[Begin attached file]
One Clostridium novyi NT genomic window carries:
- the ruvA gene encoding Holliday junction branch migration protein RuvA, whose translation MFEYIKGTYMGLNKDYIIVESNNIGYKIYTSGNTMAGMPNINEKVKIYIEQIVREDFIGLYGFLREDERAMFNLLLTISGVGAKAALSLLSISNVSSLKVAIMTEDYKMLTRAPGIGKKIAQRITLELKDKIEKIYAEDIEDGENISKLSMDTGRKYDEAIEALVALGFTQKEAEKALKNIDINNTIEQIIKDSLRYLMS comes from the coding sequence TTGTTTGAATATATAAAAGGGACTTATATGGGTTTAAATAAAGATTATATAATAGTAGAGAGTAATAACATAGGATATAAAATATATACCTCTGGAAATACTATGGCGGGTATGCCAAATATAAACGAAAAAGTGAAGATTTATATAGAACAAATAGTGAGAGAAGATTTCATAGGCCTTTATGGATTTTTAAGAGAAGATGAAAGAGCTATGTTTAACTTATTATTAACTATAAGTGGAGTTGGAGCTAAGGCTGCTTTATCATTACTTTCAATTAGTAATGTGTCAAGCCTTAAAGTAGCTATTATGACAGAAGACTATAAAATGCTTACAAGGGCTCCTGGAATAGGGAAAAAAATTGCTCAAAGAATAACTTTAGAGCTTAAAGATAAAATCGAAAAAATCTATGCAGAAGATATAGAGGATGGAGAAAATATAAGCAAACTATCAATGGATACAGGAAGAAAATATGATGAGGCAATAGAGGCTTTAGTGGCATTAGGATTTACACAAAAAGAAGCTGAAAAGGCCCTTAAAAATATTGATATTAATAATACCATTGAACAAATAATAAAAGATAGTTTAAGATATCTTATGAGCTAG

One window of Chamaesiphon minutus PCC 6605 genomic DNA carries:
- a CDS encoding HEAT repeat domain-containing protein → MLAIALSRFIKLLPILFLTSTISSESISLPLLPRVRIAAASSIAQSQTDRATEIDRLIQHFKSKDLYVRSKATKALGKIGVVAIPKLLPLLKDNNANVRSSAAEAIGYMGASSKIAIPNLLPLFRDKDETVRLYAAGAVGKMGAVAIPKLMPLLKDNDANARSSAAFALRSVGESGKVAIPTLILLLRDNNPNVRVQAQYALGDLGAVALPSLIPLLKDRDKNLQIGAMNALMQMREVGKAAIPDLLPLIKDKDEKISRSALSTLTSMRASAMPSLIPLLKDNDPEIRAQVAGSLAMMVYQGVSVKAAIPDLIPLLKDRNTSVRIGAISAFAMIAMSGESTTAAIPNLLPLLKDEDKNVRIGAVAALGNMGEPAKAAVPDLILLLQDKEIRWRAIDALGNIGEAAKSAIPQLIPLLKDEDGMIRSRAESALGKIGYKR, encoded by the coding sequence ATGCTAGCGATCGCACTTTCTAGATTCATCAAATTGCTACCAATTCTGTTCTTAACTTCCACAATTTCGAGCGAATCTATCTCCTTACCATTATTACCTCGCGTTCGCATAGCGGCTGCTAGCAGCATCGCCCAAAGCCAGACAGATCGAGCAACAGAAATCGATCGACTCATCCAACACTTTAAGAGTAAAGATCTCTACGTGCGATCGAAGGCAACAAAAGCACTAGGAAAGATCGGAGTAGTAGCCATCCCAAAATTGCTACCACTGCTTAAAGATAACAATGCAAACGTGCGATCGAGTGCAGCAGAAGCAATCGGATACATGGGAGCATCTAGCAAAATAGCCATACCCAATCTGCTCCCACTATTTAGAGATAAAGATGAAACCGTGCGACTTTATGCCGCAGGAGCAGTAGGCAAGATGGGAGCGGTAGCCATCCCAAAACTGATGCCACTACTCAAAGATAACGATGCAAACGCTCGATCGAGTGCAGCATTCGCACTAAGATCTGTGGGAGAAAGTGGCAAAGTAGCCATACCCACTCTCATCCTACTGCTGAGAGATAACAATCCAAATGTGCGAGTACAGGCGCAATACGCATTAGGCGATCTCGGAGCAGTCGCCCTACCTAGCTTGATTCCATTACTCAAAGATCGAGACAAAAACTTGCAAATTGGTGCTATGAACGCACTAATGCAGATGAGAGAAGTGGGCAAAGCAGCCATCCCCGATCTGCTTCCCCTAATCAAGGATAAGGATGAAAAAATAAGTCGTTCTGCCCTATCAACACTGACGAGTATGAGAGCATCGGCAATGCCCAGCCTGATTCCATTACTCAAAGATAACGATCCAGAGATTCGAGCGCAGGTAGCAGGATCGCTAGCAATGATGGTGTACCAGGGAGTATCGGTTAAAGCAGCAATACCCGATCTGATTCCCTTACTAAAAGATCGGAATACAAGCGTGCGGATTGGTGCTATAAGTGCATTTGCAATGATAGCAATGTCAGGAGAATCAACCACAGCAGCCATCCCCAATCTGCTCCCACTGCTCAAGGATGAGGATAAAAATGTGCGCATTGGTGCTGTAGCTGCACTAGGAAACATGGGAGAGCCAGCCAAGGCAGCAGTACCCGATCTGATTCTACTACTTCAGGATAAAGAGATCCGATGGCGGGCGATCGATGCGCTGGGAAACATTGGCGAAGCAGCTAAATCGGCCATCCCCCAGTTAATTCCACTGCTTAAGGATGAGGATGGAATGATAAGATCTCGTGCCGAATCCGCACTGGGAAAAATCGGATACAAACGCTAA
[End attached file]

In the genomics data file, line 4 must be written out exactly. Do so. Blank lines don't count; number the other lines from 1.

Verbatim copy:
- a CDS encoding HEAT repeat domain-containing protein → MLAIALSRFIKLLPILFLTSTISSESISLPLLPRVRIAAASSIAQSQTDRATEIDRLIQHFKSKDLYVRSKATKALGKIGVVAIPKLLPLLKDNNANVRSSAAEAIGYMGASSKIAIPNLLPLFRDKDETVRLYAAGAVGKMGAVAIPKLMPLLKDNDANARSSAAFALRSVGESGKVAIPTLILLLRDNNPNVRVQAQYALGDLGAVALPSLIPLLKDRDKNLQIGAMNALMQMREVGKAAIPDLLPLIKDKDEKISRSALSTLTSMRASAMPSLIPLLKDNDPEIRAQVAGSLAMMVYQGVSVKAAIPDLIPLLKDRNTSVRIGAISAFAMIAMSGESTTAAIPNLLPLLKDEDKNVRIGAVAALGNMGEPAKAAVPDLILLLQDKEIRWRAIDALGNIGEAAKSAIPQLIPLLKDEDGMIRSRAESALGKIGYKR, encoded by the coding sequence ATGCTAGCGATCGCACTTTCTAGATTCATCAAATTGCTACCAATTCTGTTCTTAACTTCCACAATTTCGAGCGAATCTATCTCCTTACCATTATTACCTCGCGTTCGCATAGCGGCTGCTAGCAGCATCGCCCAAAGCCAGACAGATCGAGCAACAGAAATCGATCGACTCATCCAACACTTTAAGAGTAAAGATCTCTACGTGCGATCGAAGGCAACAAAAGCACTAGGAAAGATCGGAGTAGTAGCCATCCCAAAATTGCTACCACTGCTTAAAGATAACAATGCAAACGTGCGATCGAGTGCAGCAGAAGCAATCGGATACATGGGAGCATCTAGCAAAATAGCCATACCCAATCTGCTCCCACTATTTAGAGATAAAGATGAAACCGTGCGACTTTATGCCGCAGGAGCAGTAGGCAAGATGGGAGCGGTAGCCATCCCAAAACTGATGCCACTACTCAAAGATAACGATGCAAACGCTCGATCGAGTGCAGCATTCGCACTAAGATCTGTGGGAGAAAGTGGCAAAGTAGCCATACCCACTCTCATCCTACTGCTGAGAGATAACAATCCAAATGTGCGAGTACAGGCGCAATACGCATTAGGCGATCTCGGAGCAGTCGCCCTACCTAGCTTGATTCCATTACTCAAAGATCGAGACAAAAACTTGCAAATTGGTGCTATGAACGCACTAATGCAGATGAGAGAAGTGGGCAAAGCAGCCATCCCCGATCTGCTTCCCCTAATCAAGGATAAGGATGAAAAAATAAGTCGTTCTGCCCTATCAACACTGACGAGTATGAGAGCATCGGCAATGCCCAGCCTGATTCCATTACTCAAAGATAACGATCCAGAGATTCGAGCGCAGGTAGCAGGATCGCTAGCAATGATGGTGTACCAGGGAGTATCGGTTAAAGCAGCAATACCCGATCTGATTCCCTTACTAAAAGATCGGAATACAAGCGTGCGGATTGGTGCTATAAGTGCATTTGCAATGATAGCAATGTCAGGAGAATCAACCACAGCAGCCATCCCCAATCTGCTCCCACTGCTCAAGGATGAGGATAAAAATGTGCGCATTGGTGCTGTAGCTGCACTAGGAAACATGGGAGAGCCAGCCAAGGCAGCAGTACCCGATCTGATTCTACTACTTCAGGATAAAGAGATCCGATGGCGGGCGATCGATGCGCTGGGAAACATTGGCGAAGCAGCTAAATCGGCCATCCCCCAGTTAATTCCACTGCTTAAGGATGAGGATGGAATGATAAGATCTCGTGCCGAATCCGCACTGGGAAAAATCGGATACAAACGCTAA